Two weeks ago, I attended a panel discussion hosted by the Susan B. Anthony group on pro-life feminism. I was particulary struck by a woman in the audience who was wearing a yellow sweater and asked the question: "Is there a role for a left-wing or liberal female politician who is also pro-life and can win?" That woman's name is Sharon Beth Long. She read my post, and here is her response. Read the original post, "Reaching Out to the Woman in the Yellow Sweater," here .
Dear Ms. Grose:
I am the woman in the yellow sweater. I determined that I was "pro-life" after reading about the biology of fetal development but remained in the closet (how could I be a "right-to-lifer" when I was so left-wing and hip?) until I saw what abortion was doing to my friends. It became increasingly clear to me that the overwhelming majority of women had abortions not because they had a choice but because they did not have a choice-not choices that they truly considered viable, at any rate.
I became so outraged that I gulped and called the National Right to Life Committee and said, "I believe a fetus is a person but I am a lefty. What can I do?" They referred me to two organizations, Pro-Lifers for Survival (now called Consistent Life) and Feminists for Life, to which I still belong. In fact, I am a past board member of Feminists for Life. Feminists for Life's literature showed me how the same social, cultural, and political forces that oppress women lead to the objectification of the fetus and drive women to abortion.
At the time I found FFL, I was a graduate student in public administration. I had initially gone to graduate school to "make a difference" in social welfare policy. I believed then, and still believe today, that government policies and programs can go a long way toward giving women real choices. I became active at my local pregnancy care center and the right-to-life group, which was made up largely of liberal-leaning government bureaucrats. (I was based in Albany, N.Y.) My work with women facing unplanned pregnancies led me into government child-support enforcement, a program that many conservatives oppose as too "bureaucratic" and "intrusive."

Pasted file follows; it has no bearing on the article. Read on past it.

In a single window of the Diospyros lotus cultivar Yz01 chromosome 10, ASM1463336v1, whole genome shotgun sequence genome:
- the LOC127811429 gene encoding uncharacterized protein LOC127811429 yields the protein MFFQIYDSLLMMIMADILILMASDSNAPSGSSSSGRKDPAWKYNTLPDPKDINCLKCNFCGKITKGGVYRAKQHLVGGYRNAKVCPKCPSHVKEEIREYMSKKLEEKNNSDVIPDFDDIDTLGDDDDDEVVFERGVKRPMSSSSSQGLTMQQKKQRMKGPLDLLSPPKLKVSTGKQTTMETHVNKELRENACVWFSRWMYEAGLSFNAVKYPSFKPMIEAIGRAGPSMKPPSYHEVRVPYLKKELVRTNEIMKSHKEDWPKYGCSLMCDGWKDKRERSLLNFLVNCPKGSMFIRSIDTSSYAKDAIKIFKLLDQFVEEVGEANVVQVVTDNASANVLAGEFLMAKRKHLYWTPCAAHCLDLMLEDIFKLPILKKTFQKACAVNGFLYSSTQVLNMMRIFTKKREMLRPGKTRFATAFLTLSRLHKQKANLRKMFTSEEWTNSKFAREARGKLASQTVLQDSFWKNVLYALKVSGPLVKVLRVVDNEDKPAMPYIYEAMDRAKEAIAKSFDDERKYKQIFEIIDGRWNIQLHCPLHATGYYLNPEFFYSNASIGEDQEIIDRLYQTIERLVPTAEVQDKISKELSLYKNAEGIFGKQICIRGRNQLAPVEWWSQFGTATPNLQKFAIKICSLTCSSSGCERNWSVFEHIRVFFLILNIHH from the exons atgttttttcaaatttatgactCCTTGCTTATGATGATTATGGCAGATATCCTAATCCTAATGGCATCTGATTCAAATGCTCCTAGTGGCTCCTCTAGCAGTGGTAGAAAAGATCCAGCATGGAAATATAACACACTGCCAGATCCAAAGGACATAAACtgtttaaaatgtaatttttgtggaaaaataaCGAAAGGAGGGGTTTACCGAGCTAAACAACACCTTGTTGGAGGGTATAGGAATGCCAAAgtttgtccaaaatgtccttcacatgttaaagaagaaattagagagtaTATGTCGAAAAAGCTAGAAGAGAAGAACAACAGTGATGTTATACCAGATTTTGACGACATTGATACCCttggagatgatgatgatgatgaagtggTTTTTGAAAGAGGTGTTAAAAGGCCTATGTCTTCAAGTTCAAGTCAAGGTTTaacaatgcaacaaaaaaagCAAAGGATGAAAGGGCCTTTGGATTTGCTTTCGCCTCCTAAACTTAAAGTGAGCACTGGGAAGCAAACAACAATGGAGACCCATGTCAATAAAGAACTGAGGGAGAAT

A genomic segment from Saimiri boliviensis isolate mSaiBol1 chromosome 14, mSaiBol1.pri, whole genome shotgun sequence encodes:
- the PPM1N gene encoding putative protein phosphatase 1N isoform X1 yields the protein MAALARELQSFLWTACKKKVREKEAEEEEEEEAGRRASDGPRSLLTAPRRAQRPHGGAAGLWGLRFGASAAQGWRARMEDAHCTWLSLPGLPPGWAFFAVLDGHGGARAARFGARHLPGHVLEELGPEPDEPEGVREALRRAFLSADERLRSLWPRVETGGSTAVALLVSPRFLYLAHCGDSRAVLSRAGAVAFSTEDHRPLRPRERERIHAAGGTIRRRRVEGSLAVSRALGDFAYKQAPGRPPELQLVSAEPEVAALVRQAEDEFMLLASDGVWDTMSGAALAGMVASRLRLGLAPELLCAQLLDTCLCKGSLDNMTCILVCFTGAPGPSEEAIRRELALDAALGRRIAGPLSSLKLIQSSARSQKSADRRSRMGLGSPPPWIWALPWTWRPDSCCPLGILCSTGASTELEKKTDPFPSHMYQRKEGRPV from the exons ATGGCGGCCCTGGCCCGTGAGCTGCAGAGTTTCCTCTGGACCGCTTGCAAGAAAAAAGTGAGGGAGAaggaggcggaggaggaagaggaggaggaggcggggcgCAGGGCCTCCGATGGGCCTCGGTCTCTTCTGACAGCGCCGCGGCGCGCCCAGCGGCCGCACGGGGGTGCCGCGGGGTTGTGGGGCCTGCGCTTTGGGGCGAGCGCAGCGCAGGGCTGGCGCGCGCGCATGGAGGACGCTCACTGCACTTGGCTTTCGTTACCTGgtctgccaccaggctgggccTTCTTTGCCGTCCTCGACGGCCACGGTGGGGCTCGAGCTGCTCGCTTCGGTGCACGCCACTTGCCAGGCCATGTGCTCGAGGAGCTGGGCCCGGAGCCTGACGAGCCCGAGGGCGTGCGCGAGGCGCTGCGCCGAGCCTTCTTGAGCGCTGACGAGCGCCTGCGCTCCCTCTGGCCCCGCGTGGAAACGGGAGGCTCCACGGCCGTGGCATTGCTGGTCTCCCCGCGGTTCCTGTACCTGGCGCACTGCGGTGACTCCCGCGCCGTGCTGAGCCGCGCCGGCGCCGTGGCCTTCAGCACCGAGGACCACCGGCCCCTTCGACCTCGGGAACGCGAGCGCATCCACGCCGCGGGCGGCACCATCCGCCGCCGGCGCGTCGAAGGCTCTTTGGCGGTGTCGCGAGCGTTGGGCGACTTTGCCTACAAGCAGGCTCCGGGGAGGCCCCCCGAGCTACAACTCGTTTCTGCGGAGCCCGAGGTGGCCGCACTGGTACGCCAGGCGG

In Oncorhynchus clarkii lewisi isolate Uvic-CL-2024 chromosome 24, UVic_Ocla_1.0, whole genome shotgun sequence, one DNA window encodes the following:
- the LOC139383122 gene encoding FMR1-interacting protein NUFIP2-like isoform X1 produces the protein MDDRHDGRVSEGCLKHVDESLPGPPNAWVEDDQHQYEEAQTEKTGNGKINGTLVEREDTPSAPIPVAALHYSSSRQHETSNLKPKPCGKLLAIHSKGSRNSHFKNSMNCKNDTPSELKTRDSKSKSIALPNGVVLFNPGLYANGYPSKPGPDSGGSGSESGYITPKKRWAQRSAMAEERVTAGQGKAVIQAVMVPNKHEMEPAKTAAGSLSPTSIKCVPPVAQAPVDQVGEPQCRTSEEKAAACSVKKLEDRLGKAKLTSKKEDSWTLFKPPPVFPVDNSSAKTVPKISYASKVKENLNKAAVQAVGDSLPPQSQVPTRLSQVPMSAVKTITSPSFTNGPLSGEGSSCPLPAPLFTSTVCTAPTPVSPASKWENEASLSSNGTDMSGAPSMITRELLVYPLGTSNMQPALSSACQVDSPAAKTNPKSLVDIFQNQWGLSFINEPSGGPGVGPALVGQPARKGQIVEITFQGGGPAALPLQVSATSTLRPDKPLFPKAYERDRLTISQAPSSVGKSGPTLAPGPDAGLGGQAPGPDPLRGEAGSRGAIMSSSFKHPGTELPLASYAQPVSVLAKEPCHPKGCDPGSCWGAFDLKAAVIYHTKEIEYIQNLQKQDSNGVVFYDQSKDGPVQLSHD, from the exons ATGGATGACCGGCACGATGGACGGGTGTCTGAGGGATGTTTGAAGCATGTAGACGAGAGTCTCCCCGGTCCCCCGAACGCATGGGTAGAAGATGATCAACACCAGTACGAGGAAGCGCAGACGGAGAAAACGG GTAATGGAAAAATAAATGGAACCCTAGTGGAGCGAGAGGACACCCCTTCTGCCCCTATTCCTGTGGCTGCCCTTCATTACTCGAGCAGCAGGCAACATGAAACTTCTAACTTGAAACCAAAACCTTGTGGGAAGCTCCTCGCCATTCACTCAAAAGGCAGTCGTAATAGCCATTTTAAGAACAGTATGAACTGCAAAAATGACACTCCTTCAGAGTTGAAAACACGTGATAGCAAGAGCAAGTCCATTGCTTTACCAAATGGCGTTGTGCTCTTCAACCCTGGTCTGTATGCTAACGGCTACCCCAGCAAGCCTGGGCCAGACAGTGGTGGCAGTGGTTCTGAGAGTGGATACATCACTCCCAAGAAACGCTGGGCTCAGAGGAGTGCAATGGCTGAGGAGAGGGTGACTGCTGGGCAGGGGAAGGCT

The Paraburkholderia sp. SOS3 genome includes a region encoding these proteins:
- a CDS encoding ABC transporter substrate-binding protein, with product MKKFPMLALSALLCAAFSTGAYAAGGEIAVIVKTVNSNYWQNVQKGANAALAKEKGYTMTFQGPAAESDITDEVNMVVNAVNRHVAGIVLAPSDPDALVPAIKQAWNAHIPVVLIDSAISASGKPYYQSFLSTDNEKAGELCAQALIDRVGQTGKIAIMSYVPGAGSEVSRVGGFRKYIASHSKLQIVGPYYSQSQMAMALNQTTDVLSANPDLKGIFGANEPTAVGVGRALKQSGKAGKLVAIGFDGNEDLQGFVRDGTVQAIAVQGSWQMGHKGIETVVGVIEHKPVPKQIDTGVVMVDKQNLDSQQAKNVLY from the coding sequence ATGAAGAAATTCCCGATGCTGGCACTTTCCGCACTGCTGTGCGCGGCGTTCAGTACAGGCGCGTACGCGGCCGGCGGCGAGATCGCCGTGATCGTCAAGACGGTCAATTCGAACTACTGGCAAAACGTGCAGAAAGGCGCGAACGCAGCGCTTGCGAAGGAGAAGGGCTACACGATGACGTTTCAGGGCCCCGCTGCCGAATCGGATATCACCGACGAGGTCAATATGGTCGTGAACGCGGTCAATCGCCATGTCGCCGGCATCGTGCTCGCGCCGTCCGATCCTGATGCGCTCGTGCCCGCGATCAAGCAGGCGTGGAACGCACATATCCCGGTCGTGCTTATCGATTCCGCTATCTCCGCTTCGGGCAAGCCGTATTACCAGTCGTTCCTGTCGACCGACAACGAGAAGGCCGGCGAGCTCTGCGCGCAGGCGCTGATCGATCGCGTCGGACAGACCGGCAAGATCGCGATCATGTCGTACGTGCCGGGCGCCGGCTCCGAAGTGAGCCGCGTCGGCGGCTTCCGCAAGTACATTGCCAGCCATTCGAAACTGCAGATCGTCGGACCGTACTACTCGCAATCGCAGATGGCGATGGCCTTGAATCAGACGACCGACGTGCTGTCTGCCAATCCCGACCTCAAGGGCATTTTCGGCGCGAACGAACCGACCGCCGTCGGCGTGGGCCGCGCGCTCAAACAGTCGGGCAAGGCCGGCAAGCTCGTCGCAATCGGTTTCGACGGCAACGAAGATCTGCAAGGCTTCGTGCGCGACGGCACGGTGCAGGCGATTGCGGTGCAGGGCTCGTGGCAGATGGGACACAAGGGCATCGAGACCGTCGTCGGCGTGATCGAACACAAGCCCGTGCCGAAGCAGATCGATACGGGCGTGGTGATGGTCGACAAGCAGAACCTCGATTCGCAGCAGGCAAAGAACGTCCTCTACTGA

The "yellow sweater" that I was wearing to the panel is actually a nursing warm-up jacket. I came to the event from a night shift at a state psychiatric hospital where I work with the most marginalized and vulnerable of society. I see this work as a logical extension of my pro-life conviction. Many people are sympathetic to the right-to-life movement because they can identify with the fetus they once were; they understand that they themselves are vulnerable and that their future is largely subject to the choices of those who are more powerful. I believe that this is largely why immigrants and people from lower socioeconomic strata are more pro-life than elites.
Conservative politicians need to be pro-life in order to win enough votes from working class individuals. For many people nothing is more empowering than giving life and helping ensure our future through nurturing a new generation. This is why so many lower-middle-class, working class, and poor people are willing to vote for conservative candidates, although it may seem counter to their economic interests. A pro-life political platform combined with a program which provides real assistance to struggling people, which acknowledges their vulnerability and at the same time gives them hope for the future (look at the success of President Obama) in the same way that childbirth and young children do, will be unstoppable.
Meanwhile, I believe that there are many opportunities for feminists, both pro-life and pro-choice, to work together-as we have in the past, successfully passing the Violence Against Women Act and the Family and Medical Leave Act. Today we celebrate the inclusion of coverage for working poor women in the State Child Health Insurance Program and the brand-new Pregnancy Assistance Fund, especially the portion based on FFL's College Outreach Program, devoted to developing and establishing resources for pregnant and parenting college students. Years ago, FFL and pro-choice feminists worked together to fight a mandate for states to implement the so called "family cap" in welfare reform. In the coming year, we need to renew our shared commitment to women, and cooperate on various progressive initiatives to make the workplace friendlier to pregnant women, birthmothers, and parents-solutions that feminists of all stripes can support.
Sharon Beth Long